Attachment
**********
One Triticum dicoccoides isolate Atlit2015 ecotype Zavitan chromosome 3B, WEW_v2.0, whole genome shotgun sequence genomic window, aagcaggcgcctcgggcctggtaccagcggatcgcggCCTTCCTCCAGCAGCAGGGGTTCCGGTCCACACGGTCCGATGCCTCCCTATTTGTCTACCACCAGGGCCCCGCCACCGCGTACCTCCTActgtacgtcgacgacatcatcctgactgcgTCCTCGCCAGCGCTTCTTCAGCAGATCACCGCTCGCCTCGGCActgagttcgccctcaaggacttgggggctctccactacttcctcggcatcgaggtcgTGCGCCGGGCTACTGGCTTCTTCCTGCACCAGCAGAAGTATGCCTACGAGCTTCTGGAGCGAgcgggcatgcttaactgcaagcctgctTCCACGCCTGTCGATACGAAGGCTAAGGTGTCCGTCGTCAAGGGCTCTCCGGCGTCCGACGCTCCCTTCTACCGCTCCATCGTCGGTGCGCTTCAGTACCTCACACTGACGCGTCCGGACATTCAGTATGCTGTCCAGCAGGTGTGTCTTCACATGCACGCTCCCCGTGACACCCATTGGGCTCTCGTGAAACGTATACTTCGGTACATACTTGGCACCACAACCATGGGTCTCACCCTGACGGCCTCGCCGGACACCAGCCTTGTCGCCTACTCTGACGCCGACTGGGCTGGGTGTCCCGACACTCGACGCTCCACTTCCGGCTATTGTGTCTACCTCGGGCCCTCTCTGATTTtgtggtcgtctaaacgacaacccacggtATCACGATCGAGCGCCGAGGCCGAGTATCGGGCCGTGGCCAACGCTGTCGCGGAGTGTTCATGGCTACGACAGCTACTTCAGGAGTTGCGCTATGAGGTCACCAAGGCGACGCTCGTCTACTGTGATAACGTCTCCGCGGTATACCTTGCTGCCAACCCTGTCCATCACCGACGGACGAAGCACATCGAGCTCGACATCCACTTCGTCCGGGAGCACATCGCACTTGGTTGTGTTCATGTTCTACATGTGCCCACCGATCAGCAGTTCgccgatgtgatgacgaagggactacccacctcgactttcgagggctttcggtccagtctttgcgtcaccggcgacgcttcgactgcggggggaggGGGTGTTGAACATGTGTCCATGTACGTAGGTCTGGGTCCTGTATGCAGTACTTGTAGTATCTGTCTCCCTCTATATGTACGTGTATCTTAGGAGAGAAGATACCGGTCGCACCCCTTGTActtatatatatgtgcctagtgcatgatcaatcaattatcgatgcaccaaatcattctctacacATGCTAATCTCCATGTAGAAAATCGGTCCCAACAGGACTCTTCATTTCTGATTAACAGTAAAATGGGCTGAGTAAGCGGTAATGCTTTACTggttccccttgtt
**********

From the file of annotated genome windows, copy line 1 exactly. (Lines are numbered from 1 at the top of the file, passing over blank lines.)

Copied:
One Triticum dicoccoides isolate Atlit2015 ecotype Zavitan chromosome 3B, WEW_v2.0, whole genome shotgun sequence genomic window, aagcaggcgcctcgggcctggtaccagcggatcgcggCCTTCCTCCAGCAGCAGGGGTTCCGGTCCACACGGTCCGATGCCTCCCTATTTGTCTACCACCAGGGCCCCGCCACCGCGTACCTCCTActgtacgtcgacgacatcatcctgactgcgTCCTCGCCAGCGCTTCTTCAGCAGATCACCGCTCGCCTCGGCActgagttcgccctcaaggacttgggggctctccactacttcctcggcatcgaggtcgTGCGCCGGGCTACTGGCTTCTTCCTGCACCAGCAGAAGTATGCCTACGAGCTTCTGGAGCGAgcgggcatgcttaactgcaagcctgctTCCACGCCTGTCGATACGAAGGCTAAGGTGTCCGTCGTCAAGGGCTCTCCGGCGTCCGACGCTCCCTTCTACCGCTCCATCGTCGGTGCGCTTCAGTACCTCACACTGACGCGTCCGGACATTCAGTATGCTGTCCAGCAGGTGTGTCTTCACATGCACGCTCCCCGTGACACCCATTGGGCTCTCGTGAAACGTATACTTCGGTACATACTTGGCACCACAACCATGGGTCTCACCCTGACGGCCTCGCCGGACACCAGCCTTGTCGCCTACTCTGACGCCGACTGGGCTGGGTGTCCCGACACTCGACGCTCCACTTCCGGCTATTGTGTCTACCTCGGGCCCTCTCTGATTTtgtggtcgtctaaacgacaacccacggtATCACGATCGAGCGCCGAGGCCGAGTATCGGGCCGTGGCCAACGCTGTCGCGGAGTGTTCATGGCTACGACAGCTACTTCAGGAGTTGCGCTATGAGGTCACCAAGGCGACGCTCGTCTACTGTGATAACGTCTCCGCGGTATACCTTGCTGCCAACCCTGTCCATCACCGACGGACGAAGCACATCGAGCTCGACATCCACTTCGTCCGGGAGCACATCGCACTTGGTTGTGTTCATGTTCTACATGTGCCCACCGATCAGCAGTTCgccgatgtgatgacgaagggactacccacctcgactttcgagggctttcggtccagtctttgcgtcaccggcgacgcttcgactgcggggggaggGGGTGTTGAACATGTGTCCATGTACGTAGGTCTGGGTCCTGTATGCAGTACTTGTAGTATCTGTCTCCCTCTATATGTACGTGTATCTTAGGAGAGAAGATACCGGTCGCACCCCTTGTActtatatatatgtgcctagtgcatgatcaatcaattatcgatgcaccaaatcattctctacacATGCTAATCTCCATGTAGAAAATCGGTCCCAACAGGACTCTTCATTTCTGATTAACAGTAAAATGGGCTGAGTAAGCGGTAATGCTTTACTggttccccttgtt